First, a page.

The final reason for the extremity of student debt can be explained through the saying “no good deed goes unpunished”. What does this mean in terms of student debt? The government’s goal in making college affordable through federal student loans has caused a rise in student debt. Whether this is an unintended consequence or opportunity cost, an increase in federal aid has given colleges an incentive to raise tuition and other attendance costs in hopes of acquiring as much money as possible. In his 1987 New York Times article entitled Our Greedy Colleges, former U.S Secretary of Education William Bennett states, “If anything, increases in financial aid in recent years have enabled colleges and universities blithely to raise their tuitions, confident that Federal loan subsidies would help cushion the increase.” Even after 34 years, many individuals notice the rise in tuition rates caused by the increase of federal financial aid. Since then, tuition has increased by 3% annually leaving almost 70% of the senior graduate students who borrow for school with nearly $30,000 in debt as of 2019. Though tuition does not solely rise due to student loans, both are inversely related, affecting millions of students across the country. Addressing the cost of college itself rather than its affordability through student loans would be a more efficient alternative to solve student debt in the U.S.

I strive to avoid student debt—much more relying on student loans all together. Part of what has made my college application experience overwhelming is figuring out a more efficient way to manage my finances for the upcoming years of my life. Whether this is achieved through scholarships, financial aid, or grants, ensuring I refrain from becoming a statistic of student debt is heavily on my mind. One way I alleviated these worrisome thoughts was through dual enrollment. By meeting the eligibility requirements set by the Florida Department of Education, I was able to complete 60+ credits of college, earn my AA degree, and save thousands of dollars for free. This is where my luck has run out. I will be attending college independent of high school which means it is time to start making very important financial decisions. Both my mother and father have graduate degrees, but their debt to income ratio due to student loan debt is so high that they are unable to aid significantly with my college expenses. My road to college is still in its early stages despite having my first two years completed, but the student debt crisis has already taken a hold on my pathway to higher education.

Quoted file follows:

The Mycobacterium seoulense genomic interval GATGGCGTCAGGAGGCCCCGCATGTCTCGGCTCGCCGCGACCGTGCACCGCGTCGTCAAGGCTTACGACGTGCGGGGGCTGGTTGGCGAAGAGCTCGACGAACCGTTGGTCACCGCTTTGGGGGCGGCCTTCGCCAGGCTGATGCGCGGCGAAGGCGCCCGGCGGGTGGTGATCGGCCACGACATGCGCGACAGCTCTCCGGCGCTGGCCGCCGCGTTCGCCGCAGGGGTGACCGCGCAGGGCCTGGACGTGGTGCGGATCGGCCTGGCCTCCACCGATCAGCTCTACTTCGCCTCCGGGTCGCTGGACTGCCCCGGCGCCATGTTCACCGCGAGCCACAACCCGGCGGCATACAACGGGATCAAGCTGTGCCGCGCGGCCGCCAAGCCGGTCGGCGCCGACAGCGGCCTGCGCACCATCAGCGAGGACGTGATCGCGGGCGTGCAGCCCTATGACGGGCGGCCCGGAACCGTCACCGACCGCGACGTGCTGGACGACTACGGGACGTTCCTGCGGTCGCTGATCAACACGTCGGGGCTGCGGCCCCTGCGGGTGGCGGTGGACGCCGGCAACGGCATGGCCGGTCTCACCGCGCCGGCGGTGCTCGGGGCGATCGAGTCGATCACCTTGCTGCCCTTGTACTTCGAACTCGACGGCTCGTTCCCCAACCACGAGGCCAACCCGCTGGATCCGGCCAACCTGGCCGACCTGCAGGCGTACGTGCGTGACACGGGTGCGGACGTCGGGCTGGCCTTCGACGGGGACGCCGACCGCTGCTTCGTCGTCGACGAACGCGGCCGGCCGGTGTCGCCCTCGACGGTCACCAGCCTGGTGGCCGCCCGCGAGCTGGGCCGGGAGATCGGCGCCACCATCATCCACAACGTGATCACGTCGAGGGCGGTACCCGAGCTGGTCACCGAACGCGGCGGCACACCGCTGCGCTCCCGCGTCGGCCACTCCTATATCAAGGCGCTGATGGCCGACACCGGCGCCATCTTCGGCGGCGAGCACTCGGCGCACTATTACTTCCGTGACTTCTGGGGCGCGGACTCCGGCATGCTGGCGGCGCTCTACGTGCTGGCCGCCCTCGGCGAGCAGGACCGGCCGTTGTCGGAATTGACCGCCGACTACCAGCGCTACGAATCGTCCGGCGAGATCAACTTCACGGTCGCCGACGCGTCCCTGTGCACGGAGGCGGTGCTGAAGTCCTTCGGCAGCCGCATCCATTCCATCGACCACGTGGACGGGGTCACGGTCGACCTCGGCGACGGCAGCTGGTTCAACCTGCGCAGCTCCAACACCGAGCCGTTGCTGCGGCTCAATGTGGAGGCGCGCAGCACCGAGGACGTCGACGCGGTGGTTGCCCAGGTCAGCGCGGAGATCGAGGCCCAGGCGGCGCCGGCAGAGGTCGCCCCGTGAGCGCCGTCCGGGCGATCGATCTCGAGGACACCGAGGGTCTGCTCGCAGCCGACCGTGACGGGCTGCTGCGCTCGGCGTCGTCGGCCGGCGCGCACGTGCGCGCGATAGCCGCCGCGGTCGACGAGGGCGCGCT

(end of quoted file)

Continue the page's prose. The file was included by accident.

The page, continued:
If I were able to take charge and combat the student debt crisis, I would do it through the expansion of social programs—more specifically that of education. By increasing government expenditures on education and resources thereof that help individuals become knowledgeable on economical concepts like saving, loans, investment, etc., students will be able to  avoid–or at the very least comprehend the consequences of–student debt. The reallocation of federal funds away from major sections such as the military and law enforcement allows for the avoidance of student loan debt and a rebuttal to the increased tax argument.

College for many was or is a very memorable experience filled with a whirlwind of opportunities and adventures. However, factors such as the COVID-19 pandemic, social injustice, and the rise in tuition costs has caused many of these individuals to face large sums of student debt. As someone attending college soon, the overwhelming fear of what is in store for me financially dawns on me every day. Be that as it may, we students of the future have the ability to use our voices, ideas, and solidarity to advocate for solutions to student debt. All in all, ensuring citizens have affordable access to education, resources to acquire employment in the field their college degree qualifies them for, and sufficient money to sustain themselves and their families is worth much more than any college tuition.

Steve was born in New Orleans, Louisiana. As was the practice for new doctors his father worked day and night during his medical residency at Charity Hospital there. Steve comes from a long line of doctors. His father, his grandfather, his great grandfather, even two uncles were all specialists and/or surgeons in their chosen medical specialties, including internal medicine specialist, obstetrics / gynecology, neurosurgery and general practice / surgery. His great-great grandfather was the Surgeon General of Ohio during the Civil War.